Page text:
Leigh Palmer has a passion for learning, great pride in her team and a respect for diverse perspectives that led her through a government contracting career founded by family military routes but grown from leadership and experiences.
Palmer serves as the senior vice president of General Dynamics Information Technology’s Defense portfolio. But growing up, “I had no idea what I wanted to do,” she said.
Something Palmer was familiar with was the public sector. Her father was in the military, and after, a civil servant.
“I knew something about the industry just having grown up in a family that was in the industry,” Palmer explained.
She attended the Virginia Polytechnic Institute and State University, better known as Virginia Tech, and graduated in 1991 —just in time for what Palmer referred to as a horrible recession.
When she couldn’t find a job, she decided to go to grad school. After receiving her master’s degree from the University of Pennsylvania in 1993, Palmer swore to herself she wouldn’t move back to Washington, D.C. — or so she thought.
“I was going to move to New York, I was going to move to Boston, I was going to do something cool and not go back to D.C.,” Palmer said. But since her dad was in the industry, she had a strong group of mentors and landed her first job as an intern in the D.C. area.
And from there, Palmer has led a career path based entirely on government contracting.
Growth to Leadership
The position that launched her career was as an internship at Virginia-based ICF International, a consulting and technology services company. Palmer then worked for INDUS Corp. as a senior member of its technical staff, then landed at Northrop Grumman as a department manager.
In 2004, after six years at Northrop, Palmer went to BAE Systems, where she held multiple senior-level positions within its intelligence business, including vice president of national information technology mission solutions, vice president of advanced programs, cybersecurity director and other management roles overseeing technology deployment programs.
Palmer spent the bulk of her career with BAE Systems — 11 years — before leaving at the end of 2015 to serve as the executive vice president of CSRA’s Intelligence Group. There, she supported mission-critical needs within the intelligence community by delivering a broad spectrum of IT services.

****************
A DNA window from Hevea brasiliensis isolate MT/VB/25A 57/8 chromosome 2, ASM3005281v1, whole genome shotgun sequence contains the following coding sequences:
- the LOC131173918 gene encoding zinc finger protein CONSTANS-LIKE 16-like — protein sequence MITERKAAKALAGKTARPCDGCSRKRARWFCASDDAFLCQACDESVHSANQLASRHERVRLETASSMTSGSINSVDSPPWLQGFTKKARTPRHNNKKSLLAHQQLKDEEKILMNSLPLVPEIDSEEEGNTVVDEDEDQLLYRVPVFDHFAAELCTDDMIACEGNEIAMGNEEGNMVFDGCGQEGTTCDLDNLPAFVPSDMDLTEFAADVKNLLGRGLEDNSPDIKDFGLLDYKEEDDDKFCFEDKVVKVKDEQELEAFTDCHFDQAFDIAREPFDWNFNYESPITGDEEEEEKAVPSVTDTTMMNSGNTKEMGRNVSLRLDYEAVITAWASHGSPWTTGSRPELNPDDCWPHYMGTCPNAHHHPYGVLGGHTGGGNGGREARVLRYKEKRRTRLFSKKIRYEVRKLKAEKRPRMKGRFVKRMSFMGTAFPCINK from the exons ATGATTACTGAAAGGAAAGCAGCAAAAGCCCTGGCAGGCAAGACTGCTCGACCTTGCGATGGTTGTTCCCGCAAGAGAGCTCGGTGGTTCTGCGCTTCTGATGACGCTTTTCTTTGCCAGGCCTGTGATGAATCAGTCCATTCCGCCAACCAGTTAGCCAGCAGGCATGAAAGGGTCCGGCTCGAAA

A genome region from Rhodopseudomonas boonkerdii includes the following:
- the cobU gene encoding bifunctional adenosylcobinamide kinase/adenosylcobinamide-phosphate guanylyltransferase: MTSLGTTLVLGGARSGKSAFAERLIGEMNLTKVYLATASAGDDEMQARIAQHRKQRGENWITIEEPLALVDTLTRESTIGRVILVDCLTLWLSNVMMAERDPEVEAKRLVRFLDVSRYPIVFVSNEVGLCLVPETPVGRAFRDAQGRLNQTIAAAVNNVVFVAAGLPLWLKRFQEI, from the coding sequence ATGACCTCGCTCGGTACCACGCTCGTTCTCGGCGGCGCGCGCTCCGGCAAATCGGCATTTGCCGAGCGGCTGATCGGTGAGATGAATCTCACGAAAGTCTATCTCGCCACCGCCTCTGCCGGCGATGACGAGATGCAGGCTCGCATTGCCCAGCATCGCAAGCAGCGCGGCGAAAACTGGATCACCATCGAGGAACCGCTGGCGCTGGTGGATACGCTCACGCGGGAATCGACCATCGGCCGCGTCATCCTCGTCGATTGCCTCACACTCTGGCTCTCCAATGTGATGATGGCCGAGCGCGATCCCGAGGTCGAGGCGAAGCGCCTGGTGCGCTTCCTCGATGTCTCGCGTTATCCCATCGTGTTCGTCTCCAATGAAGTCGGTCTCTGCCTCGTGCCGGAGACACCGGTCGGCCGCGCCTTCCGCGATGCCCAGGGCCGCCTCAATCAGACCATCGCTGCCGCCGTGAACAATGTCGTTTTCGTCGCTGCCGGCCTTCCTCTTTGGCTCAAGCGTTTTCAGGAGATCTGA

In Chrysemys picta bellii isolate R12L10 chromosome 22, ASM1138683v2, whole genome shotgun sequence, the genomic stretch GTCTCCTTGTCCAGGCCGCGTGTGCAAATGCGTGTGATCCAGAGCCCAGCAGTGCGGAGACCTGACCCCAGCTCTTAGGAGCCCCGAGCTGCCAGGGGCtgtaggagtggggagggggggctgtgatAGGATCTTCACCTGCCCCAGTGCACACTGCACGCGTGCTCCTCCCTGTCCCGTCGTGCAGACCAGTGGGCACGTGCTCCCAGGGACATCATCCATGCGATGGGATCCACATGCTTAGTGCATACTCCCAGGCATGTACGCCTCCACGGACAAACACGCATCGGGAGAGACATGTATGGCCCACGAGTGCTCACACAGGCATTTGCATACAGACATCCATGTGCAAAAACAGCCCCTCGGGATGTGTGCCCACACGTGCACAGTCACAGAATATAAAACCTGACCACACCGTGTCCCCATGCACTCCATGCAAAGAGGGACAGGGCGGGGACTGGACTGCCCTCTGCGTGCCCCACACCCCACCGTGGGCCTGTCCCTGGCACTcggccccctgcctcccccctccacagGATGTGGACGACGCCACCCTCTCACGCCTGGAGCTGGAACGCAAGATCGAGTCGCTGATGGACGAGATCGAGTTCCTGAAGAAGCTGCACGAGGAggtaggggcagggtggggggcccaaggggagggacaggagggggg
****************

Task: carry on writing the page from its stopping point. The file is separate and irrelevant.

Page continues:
And in 2018, GDIT acquired CSRA, merging two large industry leaders.
Since the merger, Palmer has served as the senior vice president of GDIT’s National Security Division, where she led the delivery of programs supporting homeland security and the intelligence community.
In her current role, as senior vice president of the company’s defense portfolio, Palmer oversees the delivery of mission critical services and solutions to Defense Department and government customers.
Drawn to Defense with the Right Skills, Right Mission
Being in a military family meant Palmer was always a little bit drawn to the defense field, but her educational path didn’t start that way.
“I started out in a technology degree, and I didn’t like it,” Palmer said. “So, I ended up graduating with more of a liberal arts degree. Then I went to Penn, and had a very diverse multidisciplinary degree, and here I am, in a technology field,” she shared.
But Palmer views her education as a huge benefit because, well, “so many technologists can’t communicate,” as she put it.
She said it’s important to develop leadership and communication skills along with the technology skills, especially in this industry.
“If you only have one, you’re going to be missing part of the equation that it really takes to lead an organization and lead a team,” Palmer said. And though it wasn’t part of her grand plan, it has worked in Palmer’s favor.
“I now have experience in many different aspects of the industry,” she said.
And as the industry changes, Palmer said it’s a particularly exciting time to be a part of federal IT and government contracting. There are traditional contractors, non-traditional contractors and non-traditional entrants coming into the marketplace, and the government is trying to move from stodgy and slow-to-reform to modernized organizations.
“They want to really lean in on the innovation front,” Palmer said. “So, there’s so many complex problems to deal with all at once, and that’s exciting.”
But what really excites Palmer is the ability to impact and have real lasting change.
“Some of the things we’re doing here at GDIT or doing for our customers, there’s only so many times in your career where you’re like, ‘I can really do something that builds a foundation for the future.’ I feel like we’re really doing that work today,” Palmer said.